Bon soir. On the video in this lesson I would like to see if I understood well.

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Claudia

Kwiziq community member

27 October 2018

3 replies

Bon soir. On the video in this lesson I would like to see if I understood well.

On fait que ce l'on peut.        Mange-t-on du riz. The "l" is used to avoid two vowels crashing into eachother and the "t" ??? I've seen the "t" more often than the "l". They are only for a more harmonious flow of the spoken language, but how do you know which to use when?

This question relates to:
French lesson "On = we, one, people"

Cécile

Kwiziq language super star

23 March 2019

23/03/19

Hi Claudia,

In the first example -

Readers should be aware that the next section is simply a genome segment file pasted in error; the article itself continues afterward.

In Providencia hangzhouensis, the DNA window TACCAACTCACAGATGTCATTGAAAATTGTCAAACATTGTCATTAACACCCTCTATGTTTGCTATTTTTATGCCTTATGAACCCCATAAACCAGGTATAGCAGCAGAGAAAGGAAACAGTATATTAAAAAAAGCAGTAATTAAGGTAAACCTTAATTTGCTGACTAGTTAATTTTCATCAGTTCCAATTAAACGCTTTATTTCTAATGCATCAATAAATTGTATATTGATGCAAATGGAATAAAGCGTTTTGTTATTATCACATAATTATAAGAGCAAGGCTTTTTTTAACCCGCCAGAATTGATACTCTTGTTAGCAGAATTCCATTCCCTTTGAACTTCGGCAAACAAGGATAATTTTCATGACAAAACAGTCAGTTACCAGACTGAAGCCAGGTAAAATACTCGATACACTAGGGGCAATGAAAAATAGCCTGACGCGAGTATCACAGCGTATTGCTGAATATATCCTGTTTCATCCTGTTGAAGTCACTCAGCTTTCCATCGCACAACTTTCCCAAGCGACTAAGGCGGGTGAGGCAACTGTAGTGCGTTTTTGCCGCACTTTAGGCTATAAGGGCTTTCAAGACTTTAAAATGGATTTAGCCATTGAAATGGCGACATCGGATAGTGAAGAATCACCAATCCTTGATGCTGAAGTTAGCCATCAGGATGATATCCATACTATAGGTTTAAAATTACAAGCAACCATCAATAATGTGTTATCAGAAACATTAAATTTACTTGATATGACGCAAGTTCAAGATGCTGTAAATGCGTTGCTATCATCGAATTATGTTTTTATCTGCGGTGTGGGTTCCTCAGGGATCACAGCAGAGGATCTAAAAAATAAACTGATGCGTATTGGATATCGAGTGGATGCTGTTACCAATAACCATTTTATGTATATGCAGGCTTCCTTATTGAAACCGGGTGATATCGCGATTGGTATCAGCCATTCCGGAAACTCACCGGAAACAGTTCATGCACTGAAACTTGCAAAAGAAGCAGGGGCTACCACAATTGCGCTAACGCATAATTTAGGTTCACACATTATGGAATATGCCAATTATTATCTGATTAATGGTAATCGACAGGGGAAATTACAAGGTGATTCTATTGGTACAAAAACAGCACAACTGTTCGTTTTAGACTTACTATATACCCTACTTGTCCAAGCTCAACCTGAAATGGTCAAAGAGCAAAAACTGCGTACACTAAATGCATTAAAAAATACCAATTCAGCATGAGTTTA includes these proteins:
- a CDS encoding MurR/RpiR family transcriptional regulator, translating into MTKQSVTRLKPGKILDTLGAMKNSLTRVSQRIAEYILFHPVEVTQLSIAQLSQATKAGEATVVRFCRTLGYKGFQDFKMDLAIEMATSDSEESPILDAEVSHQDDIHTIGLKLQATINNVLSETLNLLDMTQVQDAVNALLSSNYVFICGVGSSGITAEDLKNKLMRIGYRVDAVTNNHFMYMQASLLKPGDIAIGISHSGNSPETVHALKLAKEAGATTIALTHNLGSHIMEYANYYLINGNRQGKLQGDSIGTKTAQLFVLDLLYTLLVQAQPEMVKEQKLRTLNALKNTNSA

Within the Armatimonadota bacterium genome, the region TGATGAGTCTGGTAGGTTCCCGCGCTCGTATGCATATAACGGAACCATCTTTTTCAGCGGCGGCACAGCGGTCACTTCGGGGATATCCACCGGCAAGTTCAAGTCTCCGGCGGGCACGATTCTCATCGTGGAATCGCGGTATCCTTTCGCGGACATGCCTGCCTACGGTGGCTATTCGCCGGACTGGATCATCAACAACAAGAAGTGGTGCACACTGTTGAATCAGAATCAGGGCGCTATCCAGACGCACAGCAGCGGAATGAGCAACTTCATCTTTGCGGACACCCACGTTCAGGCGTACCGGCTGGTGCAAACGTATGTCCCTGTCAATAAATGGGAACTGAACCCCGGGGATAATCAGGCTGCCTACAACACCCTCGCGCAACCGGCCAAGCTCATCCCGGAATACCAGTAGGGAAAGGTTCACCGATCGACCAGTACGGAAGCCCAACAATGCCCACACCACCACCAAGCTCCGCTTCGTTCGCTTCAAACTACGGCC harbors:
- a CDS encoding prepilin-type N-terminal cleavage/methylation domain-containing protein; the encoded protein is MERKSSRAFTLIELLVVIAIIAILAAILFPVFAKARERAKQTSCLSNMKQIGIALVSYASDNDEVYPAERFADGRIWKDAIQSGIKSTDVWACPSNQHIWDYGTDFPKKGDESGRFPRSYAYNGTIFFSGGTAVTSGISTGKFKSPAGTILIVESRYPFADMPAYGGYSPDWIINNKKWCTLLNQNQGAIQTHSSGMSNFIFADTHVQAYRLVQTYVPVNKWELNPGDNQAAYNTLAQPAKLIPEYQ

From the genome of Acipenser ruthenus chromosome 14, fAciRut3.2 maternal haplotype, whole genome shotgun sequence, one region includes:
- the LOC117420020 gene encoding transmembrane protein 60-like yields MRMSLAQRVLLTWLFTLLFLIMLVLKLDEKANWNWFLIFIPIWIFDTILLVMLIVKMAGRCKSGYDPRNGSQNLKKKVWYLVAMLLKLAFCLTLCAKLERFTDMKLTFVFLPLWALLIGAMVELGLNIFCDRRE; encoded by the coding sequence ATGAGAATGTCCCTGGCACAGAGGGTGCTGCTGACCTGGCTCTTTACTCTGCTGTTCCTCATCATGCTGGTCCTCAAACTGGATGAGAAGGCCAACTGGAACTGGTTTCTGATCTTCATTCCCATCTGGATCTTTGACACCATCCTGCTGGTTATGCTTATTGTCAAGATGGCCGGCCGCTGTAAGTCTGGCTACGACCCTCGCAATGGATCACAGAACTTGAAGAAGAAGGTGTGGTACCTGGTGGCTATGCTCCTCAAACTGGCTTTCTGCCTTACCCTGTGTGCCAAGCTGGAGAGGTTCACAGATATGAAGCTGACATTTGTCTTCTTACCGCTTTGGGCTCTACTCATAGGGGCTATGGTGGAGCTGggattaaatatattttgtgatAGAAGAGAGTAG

‘On fait ce que l’on peut’ the -l is added because otherwise you would say -

‘...que on peut‘  and ‘que on’ doesn’t only clash but can sound like the rude word ‘con’ in French .

In your second example -

Mange -t-on du riz?

the -t is necessary as otherwise it would sound like  ‘Mange on ....’ which would sound like a command, Mangeons! ( Let’s eat!)

So, often these two letters are added to make the language flow more freely and to avoid ambiguity.

Hope this helps!

 

Claudia

Kwiziq community member

26 March 2019

26/03/19

Salut 

My question was mainly about when do I use  L  and when I should use  T. Is there a rule or can I use them interchangeably?

Merci

Cécile

Kwiziq language super star

27 March 2019

27/03/19

Hi Claudia, 

The -t is used mainly with inversion subject and verb when the verb ends in a vowel  and the pronoun starts with one , so mainly for regular verbs with ER endings but some others too -

A-t-on compris?

Achète- t- il du beurre?

A-t-elle des chances de réussir?

The -l is only with 'on' I believe, can't think of another instance where you might use it...

 

 

 

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